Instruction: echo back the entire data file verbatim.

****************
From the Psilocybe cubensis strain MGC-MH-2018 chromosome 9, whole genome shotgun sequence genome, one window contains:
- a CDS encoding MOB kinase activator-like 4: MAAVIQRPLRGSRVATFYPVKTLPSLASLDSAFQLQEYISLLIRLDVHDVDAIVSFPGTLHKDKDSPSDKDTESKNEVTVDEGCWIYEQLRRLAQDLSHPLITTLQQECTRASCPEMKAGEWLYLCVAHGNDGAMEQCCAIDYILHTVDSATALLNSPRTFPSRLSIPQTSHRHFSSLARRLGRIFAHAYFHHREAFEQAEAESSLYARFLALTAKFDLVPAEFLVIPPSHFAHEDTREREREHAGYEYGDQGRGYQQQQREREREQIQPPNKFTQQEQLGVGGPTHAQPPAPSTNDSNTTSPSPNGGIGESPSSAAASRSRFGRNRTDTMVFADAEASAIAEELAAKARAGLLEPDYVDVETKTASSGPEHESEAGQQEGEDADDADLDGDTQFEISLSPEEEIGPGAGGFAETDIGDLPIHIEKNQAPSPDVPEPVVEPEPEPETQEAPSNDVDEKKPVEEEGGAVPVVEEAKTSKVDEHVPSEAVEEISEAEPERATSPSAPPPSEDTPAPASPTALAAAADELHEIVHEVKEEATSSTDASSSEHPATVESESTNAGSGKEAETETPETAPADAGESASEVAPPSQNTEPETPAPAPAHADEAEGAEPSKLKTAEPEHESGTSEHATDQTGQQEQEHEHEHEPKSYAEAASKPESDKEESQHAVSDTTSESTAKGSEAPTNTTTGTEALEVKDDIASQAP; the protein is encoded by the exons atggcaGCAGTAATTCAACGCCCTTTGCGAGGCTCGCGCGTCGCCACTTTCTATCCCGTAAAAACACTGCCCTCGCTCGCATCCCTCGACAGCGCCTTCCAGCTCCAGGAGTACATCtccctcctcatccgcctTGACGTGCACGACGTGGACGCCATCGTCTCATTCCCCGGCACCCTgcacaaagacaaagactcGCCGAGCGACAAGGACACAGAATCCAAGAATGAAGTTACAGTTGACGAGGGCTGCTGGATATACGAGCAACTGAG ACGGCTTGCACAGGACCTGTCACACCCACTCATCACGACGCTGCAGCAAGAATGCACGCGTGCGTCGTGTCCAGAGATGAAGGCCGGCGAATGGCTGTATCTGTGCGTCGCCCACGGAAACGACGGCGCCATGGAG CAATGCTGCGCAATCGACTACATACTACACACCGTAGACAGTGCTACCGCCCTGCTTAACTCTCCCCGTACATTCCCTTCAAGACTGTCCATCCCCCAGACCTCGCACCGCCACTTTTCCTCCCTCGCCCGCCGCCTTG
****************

From the Psilocybe cubensis strain MGC-MH-2018 chromosome 9, whole genome shotgun sequence genome, one window contains:
- a CDS encoding MOB kinase activator-like 4: MAAVIQRPLRGSRVATFYPVKTLPSLASLDSAFQLQEYISLLIRLDVHDVDAIVSFPGTLHKDKDSPSDKDTESKNEVTVDEGCWIYEQLRRLAQDLSHPLITTLQQECTRASCPEMKAGEWLYLCVAHGNDGAMEQCCAIDYILHTVDSATALLNSPRTFPSRLSIPQTSHRHFSSLARRLGRIFAHAYFHHREAFEQAEAESSLYARFLALTAKFDLVPAEFLVIPPSHFAHEDTREREREHAGYEYGDQGRGYQQQQREREREQIQPPNKFTQQEQLGVGGPTHAQPPAPSTNDSNTTSPSPNGGIGESPSSAAASRSRFGRNRTDTMVFADAEASAIAEELAAKARAGLLEPDYVDVETKTASSGPEHESEAGQQEGEDADDADLDGDTQFEISLSPEEEIGPGAGGFAETDIGDLPIHIEKNQAPSPDVPEPVVEPEPEPETQEAPSNDVDEKKPVEEEGGAVPVVEEAKTSKVDEHVPSEAVEEISEAEPERATSPSAPPPSEDTPAPASPTALAAAADELHEIVHEVKEEATSSTDASSSEHPATVESESTNAGSGKEAETETPETAPADAGESASEVAPPSQNTEPETPAPAPAHADEAEGAEPSKLKTAEPEHESGTSEHATDQTGQQEQEHEHEHEPKSYAEAASKPESDKEESQHAVSDTTSESTAKGSEAPTNTTTGTEALEVKDDIASQAP; the protein is encoded by the exons atggcaGCAGTAATTCAACGCCCTTTGCGAGGCTCGCGCGTCGCCACTTTCTATCCCGTAAAAACACTGCCCTCGCTCGCATCCCTCGACAGCGCCTTCCAGCTCCAGGAGTACATCtccctcctcatccgcctTGACGTGCACGACGTGGACGCCATCGTCTCATTCCCCGGCACCCTgcacaaagacaaagactcGCCGAGCGACAAGGACACAGAATCCAAGAATGAAGTTACAGTTGACGAGGGCTGCTGGATATACGAGCAACTGAG ACGGCTTGCACAGGACCTGTCACACCCACTCATCACGACGCTGCAGCAAGAATGCACGCGTGCGTCGTGTCCAGAGATGAAGGCCGGCGAATGGCTGTATCTGTGCGTCGCCCACGGAAACGACGGCGCCATGGAG CAATGCTGCGCAATCGACTACATACTACACACCGTAGACAGTGCTACCGCCCTGCTTAACTCTCCCCGTACATTCCCTTCAAGACTGTCCATCCCCCAGACCTCGCACCGCCACTTTTCCTCCCTCGCCCGCCGCCTTG